David Ackles: American Gothic (Elektra)

WHAT IS THIS sophomoric obsession with didactic irony and moralism anyway? I mean, is this guy serious or what? I’ve heard of living in the past and all, but this Ackles fellow really takes the cake!

It’s 1972 and everybody knows anti-establishment and social criticism songs are dumb; ‘Ballad of a Thin Man’ isn’t any good any more; the only thing that saves ‘Well Respected Man’ is the infantilism of “his own sweat smells the best” (post-literate/pre-high school kakaism at its finest); all that Sixties goody-goody stuff is as silly today as the beatniks on Perry Mason reruns. The naivete of a cultural eidos that permitted a dualistic view of the human universe and its resultant finger-pointing school of art has been crushed by the absolute non-dualism of today’s man-on-moon/red-line shift/people-trying-to-fix-trotter-races-with-laser-beams culture. The whole concept of moral hypocrisy is as out-dated as berets and bongos. Art doesn’t mean shit anymore.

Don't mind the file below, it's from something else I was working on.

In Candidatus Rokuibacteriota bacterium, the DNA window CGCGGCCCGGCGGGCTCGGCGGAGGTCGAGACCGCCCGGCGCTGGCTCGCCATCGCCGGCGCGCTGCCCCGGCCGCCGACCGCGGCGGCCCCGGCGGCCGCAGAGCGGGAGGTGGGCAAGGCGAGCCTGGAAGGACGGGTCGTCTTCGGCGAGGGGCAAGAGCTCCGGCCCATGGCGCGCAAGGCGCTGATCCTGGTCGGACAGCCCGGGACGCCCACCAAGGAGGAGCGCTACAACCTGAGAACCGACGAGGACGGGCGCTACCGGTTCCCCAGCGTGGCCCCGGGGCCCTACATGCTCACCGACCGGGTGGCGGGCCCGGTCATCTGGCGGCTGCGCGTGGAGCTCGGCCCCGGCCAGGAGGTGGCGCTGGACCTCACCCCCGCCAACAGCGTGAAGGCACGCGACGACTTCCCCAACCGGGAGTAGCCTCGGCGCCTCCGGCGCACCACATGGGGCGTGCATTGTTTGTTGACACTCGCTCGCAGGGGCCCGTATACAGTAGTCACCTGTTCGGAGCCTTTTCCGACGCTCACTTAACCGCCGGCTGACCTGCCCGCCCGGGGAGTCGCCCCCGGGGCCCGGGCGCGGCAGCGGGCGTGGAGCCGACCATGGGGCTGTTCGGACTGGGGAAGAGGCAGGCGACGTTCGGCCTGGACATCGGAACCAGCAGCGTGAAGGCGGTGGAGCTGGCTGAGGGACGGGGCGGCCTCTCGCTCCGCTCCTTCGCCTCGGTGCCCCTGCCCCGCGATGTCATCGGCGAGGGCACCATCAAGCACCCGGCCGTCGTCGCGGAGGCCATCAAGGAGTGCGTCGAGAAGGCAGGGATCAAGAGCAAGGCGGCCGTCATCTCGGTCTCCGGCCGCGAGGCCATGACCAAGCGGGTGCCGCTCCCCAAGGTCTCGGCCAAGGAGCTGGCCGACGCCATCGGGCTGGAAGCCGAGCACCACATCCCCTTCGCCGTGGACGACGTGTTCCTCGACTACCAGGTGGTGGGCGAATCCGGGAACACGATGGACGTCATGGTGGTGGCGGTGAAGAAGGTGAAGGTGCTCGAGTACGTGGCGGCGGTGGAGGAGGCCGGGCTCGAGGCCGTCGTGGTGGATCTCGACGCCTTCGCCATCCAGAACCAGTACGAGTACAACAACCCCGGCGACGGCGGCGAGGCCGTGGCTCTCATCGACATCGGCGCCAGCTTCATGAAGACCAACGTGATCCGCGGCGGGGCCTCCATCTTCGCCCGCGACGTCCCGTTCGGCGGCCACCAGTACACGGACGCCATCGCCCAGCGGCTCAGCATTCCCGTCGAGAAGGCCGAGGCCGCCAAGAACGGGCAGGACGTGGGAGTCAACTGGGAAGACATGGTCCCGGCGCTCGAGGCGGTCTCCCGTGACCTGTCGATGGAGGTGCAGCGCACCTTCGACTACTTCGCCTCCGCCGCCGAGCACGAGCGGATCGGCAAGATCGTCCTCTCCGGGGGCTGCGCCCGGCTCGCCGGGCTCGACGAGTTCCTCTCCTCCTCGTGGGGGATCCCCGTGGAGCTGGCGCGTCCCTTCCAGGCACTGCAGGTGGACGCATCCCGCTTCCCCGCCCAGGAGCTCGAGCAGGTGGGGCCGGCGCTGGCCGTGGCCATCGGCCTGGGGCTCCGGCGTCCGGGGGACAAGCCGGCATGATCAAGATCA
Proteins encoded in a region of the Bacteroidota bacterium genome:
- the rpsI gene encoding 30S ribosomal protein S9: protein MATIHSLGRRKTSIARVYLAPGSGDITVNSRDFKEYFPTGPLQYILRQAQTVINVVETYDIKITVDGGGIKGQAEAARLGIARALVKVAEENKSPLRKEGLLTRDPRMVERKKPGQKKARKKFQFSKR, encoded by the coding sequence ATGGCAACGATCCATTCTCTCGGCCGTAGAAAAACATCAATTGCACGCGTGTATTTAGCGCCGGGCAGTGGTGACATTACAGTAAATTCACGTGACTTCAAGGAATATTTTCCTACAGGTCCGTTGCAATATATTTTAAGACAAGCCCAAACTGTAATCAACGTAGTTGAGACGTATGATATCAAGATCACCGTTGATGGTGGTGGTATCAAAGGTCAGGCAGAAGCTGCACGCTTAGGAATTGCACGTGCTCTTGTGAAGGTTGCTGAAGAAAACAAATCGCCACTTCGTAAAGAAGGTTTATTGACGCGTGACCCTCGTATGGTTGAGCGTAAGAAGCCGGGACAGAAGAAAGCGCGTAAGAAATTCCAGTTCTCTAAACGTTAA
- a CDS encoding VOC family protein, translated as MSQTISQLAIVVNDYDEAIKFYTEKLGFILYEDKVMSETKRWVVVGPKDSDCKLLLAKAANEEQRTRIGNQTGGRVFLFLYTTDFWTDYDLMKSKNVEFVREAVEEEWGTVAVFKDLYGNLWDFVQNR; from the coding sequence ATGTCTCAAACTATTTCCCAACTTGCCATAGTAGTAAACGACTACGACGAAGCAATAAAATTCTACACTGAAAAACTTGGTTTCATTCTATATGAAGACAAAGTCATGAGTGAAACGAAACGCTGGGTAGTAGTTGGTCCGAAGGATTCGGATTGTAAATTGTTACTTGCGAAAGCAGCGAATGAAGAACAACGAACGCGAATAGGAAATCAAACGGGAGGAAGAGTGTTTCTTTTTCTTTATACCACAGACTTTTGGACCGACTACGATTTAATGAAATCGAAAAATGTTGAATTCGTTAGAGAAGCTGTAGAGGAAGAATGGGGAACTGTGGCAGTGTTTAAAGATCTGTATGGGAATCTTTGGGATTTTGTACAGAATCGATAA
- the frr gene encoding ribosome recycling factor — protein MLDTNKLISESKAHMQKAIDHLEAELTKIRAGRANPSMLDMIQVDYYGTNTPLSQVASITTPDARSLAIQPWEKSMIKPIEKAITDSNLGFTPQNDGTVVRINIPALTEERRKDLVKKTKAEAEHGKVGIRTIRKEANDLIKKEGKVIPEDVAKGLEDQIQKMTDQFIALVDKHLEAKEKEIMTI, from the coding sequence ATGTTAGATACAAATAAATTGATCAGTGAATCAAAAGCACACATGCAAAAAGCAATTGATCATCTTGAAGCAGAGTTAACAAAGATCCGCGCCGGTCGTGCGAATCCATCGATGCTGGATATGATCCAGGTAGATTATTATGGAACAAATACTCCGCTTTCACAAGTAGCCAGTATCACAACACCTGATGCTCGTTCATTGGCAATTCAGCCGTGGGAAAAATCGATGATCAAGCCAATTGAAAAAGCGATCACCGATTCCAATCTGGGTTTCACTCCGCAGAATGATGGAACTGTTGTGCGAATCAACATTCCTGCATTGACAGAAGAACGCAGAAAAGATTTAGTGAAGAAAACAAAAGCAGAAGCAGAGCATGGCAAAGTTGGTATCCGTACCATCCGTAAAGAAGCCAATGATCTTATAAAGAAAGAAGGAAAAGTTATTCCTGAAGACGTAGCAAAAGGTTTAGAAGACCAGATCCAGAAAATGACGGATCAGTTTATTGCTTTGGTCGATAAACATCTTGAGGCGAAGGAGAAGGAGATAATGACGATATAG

And where does that leave David Ackles, with his pretentious two-years-since-the-last-album piece of atavistic Sunday School dooty? With his melancholy tales of ‘Mrs. Molly Jenkins’, who “sells her wares in town/…/Ah, but is she happy?/no, no, no/… /So, as she snuggles with a stranger/In some back-of-the-barroom bed…” And it goes on like that. Shame, shame, Mrs. Jenkins, you fuck strangers, tsk, tsk. Your husband “trades the milk for booze” (oh, po’ little Eva). This guy is anti-fuck, anti-booze and even anti-leg and anti-jerking-off (there’s mention of a poor fellow who procures girlie magazines to jerk off to, oh, loneliness, oh, guilt). Then, of course, there’s one of those fucking “I hear my old friend Jesus speak” songs (‘Family Band’). Jesus indeed. Bbbbbffft (fart noise). Send the sap back to his farm.

© Nick ToschesCreem, October 1972

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